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Ling

Favourite Seattle bakery

110 posts in this topic

I searched quite a few sites for the pie crust recipe...all I came across are the coconut filling recipes for the Dahlia coconut pie. Maybe I should just add 1/2 cup sweetened shredded coconut to my pie crust recipe? (I use lard.)

Here is the ingredients list for the coconut pie shell. As you can see, a pretty typical pie crust recipe that uses all butter, 1/2 cup coconut and two tsp. sugar. When I make this pie, I use my own favorite pie crust recipe (the one that has some white vinegar in it) and merely add the coconut to it. I like my crust better.

1 cup plus 2 tbsp all-purpose flour

1/2 cup sweetened shredded coconut

1/2 cup (1 stick) cold unsalted butter, cut

into 1/2-inch dice

2 tsp sugar

1/4 tsp kosher salt

1/3 cup ice water, or more as needed

Thanks! I might just add the sweetened coconut to my recipe, which includes lard, a beaten egg, and vinegar. I also use some sugar in my recipe, to boost flavour and add in browning.

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I'm as much of a fan of lard in pie crusts as anyone....but unless I've rendered my own, I think most of it is too "porky" for non-savory pies....

but....

What about using some palm kernel or coconut oil as the second non-butter fat?

Eric, Who Wishes He Did *NOT* Know About The Ham/Swiss Danish-thingie at Besalu

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Gelatiamo (3rd and Union) got a new pastry case and the items inside look like presents - large and small. Gelato cakes, chocolate mousse cups, semifredo...they have really grown as a specialty shop. All made on premises.


Edited by tsquare (log)

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Has anyone tried them? I haven't had pastries from Gelatiamo in a couple of years, but I wasn't impressed then.

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Has anyone tried them? I haven't had pastries from Gelatiamo in a couple of years, but I wasn't impressed then.

I have tried many. They don't make me crave pastry (thankfully since they are too close), but they do a good job with cookies and tarts, and breakfast pastry. And gelato - they have the caldo right now, which I am not greatly fond of, but might strike a chord for some - kind of mousse like, not so cold. They also are baking panettone. I like the small cookies best. Some just melt in your mouth. These are Italian, not French or American type sweets.

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I am in Seattle again tomorrow! I might stop by Essential Baking Company, as I loved the bread they served at Union. (It had a very crunchy crust--much better than any of the bread I can get in Vancouver.)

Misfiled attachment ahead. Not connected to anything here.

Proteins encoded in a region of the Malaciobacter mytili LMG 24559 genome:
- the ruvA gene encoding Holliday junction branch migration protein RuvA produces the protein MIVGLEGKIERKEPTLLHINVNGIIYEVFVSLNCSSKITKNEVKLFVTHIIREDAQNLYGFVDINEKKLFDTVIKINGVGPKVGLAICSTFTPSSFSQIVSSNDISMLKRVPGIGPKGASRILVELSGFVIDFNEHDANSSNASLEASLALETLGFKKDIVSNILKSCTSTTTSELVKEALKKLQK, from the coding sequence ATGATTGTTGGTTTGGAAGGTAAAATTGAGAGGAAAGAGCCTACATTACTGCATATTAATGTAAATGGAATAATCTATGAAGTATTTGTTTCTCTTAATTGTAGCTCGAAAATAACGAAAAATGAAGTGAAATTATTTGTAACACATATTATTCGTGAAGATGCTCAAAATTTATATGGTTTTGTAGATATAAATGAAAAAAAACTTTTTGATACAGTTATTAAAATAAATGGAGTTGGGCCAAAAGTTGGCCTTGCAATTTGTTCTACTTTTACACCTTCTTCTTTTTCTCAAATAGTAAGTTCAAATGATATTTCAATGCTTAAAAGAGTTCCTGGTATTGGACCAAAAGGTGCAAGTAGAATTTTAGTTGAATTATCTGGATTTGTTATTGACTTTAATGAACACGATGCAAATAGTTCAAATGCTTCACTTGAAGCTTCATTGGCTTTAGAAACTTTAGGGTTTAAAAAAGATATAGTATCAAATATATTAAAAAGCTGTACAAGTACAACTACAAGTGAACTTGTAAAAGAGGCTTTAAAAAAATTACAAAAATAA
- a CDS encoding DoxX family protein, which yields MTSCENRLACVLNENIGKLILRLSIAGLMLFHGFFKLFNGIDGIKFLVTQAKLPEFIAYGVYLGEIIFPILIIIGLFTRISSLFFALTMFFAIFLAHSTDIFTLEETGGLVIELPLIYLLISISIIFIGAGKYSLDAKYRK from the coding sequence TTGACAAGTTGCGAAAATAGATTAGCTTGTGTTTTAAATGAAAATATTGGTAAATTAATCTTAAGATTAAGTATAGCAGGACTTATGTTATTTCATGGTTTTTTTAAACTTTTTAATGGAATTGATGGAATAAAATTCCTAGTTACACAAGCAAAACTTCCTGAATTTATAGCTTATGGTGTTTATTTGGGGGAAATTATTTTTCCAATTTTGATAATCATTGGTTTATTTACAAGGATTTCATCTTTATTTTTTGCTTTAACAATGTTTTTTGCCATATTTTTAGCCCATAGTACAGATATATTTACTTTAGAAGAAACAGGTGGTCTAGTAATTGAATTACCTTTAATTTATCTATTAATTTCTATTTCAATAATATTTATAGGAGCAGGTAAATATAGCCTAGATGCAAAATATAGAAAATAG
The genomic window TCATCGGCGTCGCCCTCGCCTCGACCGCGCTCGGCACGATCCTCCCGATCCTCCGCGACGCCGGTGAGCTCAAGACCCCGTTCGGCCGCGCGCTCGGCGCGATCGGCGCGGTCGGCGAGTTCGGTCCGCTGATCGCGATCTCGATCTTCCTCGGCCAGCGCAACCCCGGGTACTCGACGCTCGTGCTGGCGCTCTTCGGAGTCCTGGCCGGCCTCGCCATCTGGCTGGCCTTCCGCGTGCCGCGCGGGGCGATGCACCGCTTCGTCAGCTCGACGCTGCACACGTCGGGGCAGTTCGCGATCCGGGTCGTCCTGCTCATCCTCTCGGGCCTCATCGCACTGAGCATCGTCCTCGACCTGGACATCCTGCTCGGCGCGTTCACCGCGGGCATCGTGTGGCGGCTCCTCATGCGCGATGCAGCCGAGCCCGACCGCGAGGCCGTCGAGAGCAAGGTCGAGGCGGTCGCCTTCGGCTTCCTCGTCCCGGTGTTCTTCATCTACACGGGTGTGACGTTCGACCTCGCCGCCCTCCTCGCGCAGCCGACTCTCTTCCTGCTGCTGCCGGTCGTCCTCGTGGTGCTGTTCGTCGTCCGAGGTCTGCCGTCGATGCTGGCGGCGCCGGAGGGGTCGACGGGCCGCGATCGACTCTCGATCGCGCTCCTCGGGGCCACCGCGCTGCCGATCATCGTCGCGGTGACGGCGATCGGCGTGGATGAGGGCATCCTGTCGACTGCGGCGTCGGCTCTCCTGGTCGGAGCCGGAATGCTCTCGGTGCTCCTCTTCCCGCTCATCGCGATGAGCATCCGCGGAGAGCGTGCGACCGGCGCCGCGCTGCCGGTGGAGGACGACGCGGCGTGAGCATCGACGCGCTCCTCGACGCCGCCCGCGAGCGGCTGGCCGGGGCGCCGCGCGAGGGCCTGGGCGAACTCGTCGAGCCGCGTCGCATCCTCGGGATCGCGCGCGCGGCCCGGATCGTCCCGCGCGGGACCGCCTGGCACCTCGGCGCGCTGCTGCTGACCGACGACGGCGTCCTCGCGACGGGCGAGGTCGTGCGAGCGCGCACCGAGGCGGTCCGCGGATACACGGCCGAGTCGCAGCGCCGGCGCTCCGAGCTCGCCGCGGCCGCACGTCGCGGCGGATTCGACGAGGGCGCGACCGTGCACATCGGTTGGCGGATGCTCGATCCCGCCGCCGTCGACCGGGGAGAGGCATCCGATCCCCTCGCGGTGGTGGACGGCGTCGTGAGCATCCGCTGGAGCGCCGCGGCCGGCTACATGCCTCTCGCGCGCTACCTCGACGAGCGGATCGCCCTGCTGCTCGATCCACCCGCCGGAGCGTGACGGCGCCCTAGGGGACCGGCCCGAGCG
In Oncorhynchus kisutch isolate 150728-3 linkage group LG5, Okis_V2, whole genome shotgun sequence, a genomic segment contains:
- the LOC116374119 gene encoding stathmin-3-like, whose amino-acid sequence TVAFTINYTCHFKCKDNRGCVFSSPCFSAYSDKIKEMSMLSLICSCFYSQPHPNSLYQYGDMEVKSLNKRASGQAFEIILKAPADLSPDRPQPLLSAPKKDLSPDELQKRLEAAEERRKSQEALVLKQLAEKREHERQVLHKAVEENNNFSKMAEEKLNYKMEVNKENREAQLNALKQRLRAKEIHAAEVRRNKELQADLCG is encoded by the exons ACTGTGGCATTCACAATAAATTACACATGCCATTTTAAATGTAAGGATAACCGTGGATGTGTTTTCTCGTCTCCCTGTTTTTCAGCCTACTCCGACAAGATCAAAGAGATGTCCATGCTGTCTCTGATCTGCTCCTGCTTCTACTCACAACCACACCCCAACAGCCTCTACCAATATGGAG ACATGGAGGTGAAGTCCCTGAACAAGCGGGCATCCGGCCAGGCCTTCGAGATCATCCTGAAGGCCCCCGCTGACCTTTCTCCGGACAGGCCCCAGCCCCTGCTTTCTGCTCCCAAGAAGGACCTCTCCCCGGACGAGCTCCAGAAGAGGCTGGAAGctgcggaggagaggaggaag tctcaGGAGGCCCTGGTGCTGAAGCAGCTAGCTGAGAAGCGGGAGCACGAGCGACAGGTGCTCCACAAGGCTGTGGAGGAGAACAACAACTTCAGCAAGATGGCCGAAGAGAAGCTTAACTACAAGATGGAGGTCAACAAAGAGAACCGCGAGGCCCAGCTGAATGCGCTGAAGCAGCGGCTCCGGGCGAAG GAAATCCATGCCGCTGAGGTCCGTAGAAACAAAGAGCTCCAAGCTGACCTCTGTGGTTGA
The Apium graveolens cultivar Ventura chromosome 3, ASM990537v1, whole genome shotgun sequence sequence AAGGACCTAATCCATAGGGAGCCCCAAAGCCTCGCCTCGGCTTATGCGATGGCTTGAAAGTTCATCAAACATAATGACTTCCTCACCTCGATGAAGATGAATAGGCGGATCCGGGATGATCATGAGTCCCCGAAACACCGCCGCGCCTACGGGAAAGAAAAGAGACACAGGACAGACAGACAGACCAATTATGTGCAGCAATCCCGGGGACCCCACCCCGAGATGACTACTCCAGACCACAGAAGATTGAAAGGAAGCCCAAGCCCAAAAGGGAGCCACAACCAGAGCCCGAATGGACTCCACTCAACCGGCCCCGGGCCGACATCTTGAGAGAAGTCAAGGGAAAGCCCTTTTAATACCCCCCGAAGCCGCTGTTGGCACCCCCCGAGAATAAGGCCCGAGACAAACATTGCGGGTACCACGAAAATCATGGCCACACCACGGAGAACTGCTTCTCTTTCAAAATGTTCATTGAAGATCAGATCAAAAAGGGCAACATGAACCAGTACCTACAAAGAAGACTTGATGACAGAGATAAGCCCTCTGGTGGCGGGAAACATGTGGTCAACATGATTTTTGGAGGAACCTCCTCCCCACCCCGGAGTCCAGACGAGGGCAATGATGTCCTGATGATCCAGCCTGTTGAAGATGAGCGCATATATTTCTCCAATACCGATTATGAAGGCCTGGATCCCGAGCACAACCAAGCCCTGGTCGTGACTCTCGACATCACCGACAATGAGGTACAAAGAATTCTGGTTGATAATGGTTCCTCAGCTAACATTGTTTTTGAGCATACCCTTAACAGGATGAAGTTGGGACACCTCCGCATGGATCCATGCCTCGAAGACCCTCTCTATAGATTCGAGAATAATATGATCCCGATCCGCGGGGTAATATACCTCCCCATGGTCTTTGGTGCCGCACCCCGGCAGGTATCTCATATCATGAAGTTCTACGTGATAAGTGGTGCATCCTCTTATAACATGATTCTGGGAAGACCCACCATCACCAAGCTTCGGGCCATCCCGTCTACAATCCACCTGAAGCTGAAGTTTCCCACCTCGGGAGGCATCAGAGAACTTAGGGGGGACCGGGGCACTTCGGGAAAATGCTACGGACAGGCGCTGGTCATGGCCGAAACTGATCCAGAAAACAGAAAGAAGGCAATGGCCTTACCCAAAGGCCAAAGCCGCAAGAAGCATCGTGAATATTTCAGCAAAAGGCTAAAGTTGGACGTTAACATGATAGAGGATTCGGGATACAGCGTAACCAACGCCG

Looking forward to trying their pastries...any favourites?

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Ling - Do try to hit Sweet and Savory in Mount Baker:

http://seattlebonvivant.typepad.com/seattl.../post.html#more

I'm in love with this place, it's so good. The owner has done pastry for 20 years, studied in Paris. I would hit Columbia City Bakery, too, but I like Sweet and Savory better, now.

Are you going to stop in Portland, too? If so, Ken's Bakery (on 21st, I think, Downtown) is a must-visit. They have the best croissants outside of Paris. And their bread! I'm so glad they're down there, or I'd be so fat.

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Skyflyer-what is the selection like at S and S? Is it eclairs, tarts, macarons, French patisserie type stuff?

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I will suggest Sweet and Savoury tomorrow, but I'm not driving so I can't say for sure whether we're going. I'm not heading to Portland--just stopping in Seattle to fly to San Fran. Thanks for the suggestions! I'll take pics of our croissants later. :smile:

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Skyflyer-what is the selection like at S and S? Is it eclairs, tarts, macarons, French patisserie type stuff?

Kiliki - The pastries are more comfort-foodie. Lemme see, each time I've gone there have been cookies, scones, and at least one specialty tart (banana cream was the last one I had, my favorite was a chocolate/strawberry/whipped cream concoction). I've also seen cupcakes, bagels, croissants, little cakes, and muffins. They also have cooking classes with a French chef coming up.